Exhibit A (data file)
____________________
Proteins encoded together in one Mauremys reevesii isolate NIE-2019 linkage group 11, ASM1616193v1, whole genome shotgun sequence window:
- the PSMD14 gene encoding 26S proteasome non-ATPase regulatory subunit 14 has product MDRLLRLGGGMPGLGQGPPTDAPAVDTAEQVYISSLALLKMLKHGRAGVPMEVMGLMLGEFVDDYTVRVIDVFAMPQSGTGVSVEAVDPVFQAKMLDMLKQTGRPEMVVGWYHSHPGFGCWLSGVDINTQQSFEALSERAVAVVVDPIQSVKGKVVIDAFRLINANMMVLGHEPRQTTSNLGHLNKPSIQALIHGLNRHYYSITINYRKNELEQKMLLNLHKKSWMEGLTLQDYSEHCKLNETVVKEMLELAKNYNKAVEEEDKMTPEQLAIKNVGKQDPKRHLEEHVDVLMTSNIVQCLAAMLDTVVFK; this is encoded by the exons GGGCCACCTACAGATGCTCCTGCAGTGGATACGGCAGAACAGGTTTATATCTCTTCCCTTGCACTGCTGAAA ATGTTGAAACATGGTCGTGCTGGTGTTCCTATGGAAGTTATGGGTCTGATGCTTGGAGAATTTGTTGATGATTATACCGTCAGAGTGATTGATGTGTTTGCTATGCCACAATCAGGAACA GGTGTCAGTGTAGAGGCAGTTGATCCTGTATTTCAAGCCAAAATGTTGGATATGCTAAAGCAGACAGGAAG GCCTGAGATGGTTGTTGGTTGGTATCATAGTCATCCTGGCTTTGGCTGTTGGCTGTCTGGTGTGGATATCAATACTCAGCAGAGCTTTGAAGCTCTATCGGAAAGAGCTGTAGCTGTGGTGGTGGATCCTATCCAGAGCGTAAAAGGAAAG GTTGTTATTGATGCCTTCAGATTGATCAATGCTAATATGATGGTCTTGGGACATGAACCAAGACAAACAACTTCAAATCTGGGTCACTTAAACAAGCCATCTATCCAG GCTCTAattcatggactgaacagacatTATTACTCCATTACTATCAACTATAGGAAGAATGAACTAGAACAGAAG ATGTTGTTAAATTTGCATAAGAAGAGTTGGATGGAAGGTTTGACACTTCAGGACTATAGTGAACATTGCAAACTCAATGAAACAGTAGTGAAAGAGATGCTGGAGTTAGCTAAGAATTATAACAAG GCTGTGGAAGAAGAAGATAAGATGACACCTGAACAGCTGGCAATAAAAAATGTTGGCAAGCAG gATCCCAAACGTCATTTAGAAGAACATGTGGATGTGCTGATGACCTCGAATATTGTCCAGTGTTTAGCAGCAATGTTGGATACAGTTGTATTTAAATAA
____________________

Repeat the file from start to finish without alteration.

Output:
Proteins encoded together in one Mauremys reevesii isolate NIE-2019 linkage group 11, ASM1616193v1, whole genome shotgun sequence window:
- the PSMD14 gene encoding 26S proteasome non-ATPase regulatory subunit 14 has product MDRLLRLGGGMPGLGQGPPTDAPAVDTAEQVYISSLALLKMLKHGRAGVPMEVMGLMLGEFVDDYTVRVIDVFAMPQSGTGVSVEAVDPVFQAKMLDMLKQTGRPEMVVGWYHSHPGFGCWLSGVDINTQQSFEALSERAVAVVVDPIQSVKGKVVIDAFRLINANMMVLGHEPRQTTSNLGHLNKPSIQALIHGLNRHYYSITINYRKNELEQKMLLNLHKKSWMEGLTLQDYSEHCKLNETVVKEMLELAKNYNKAVEEEDKMTPEQLAIKNVGKQDPKRHLEEHVDVLMTSNIVQCLAAMLDTVVFK; this is encoded by the exons GGGCCACCTACAGATGCTCCTGCAGTGGATACGGCAGAACAGGTTTATATCTCTTCCCTTGCACTGCTGAAA ATGTTGAAACATGGTCGTGCTGGTGTTCCTATGGAAGTTATGGGTCTGATGCTTGGAGAATTTGTTGATGATTATACCGTCAGAGTGATTGATGTGTTTGCTATGCCACAATCAGGAACA GGTGTCAGTGTAGAGGCAGTTGATCCTGTATTTCAAGCCAAAATGTTGGATATGCTAAAGCAGACAGGAAG GCCTGAGATGGTTGTTGGTTGGTATCATAGTCATCCTGGCTTTGGCTGTTGGCTGTCTGGTGTGGATATCAATACTCAGCAGAGCTTTGAAGCTCTATCGGAAAGAGCTGTAGCTGTGGTGGTGGATCCTATCCAGAGCGTAAAAGGAAAG GTTGTTATTGATGCCTTCAGATTGATCAATGCTAATATGATGGTCTTGGGACATGAACCAAGACAAACAACTTCAAATCTGGGTCACTTAAACAAGCCATCTATCCAG GCTCTAattcatggactgaacagacatTATTACTCCATTACTATCAACTATAGGAAGAATGAACTAGAACAGAAG ATGTTGTTAAATTTGCATAAGAAGAGTTGGATGGAAGGTTTGACACTTCAGGACTATAGTGAACATTGCAAACTCAATGAAACAGTAGTGAAAGAGATGCTGGAGTTAGCTAAGAATTATAACAAG GCTGTGGAAGAAGAAGATAAGATGACACCTGAACAGCTGGCAATAAAAAATGTTGGCAAGCAG gATCCCAAACGTCATTTAGAAGAACATGTGGATGTGCTGATGACCTCGAATATTGTCCAGTGTTTAGCAGCAATGTTGGATACAGTTGTATTTAAATAA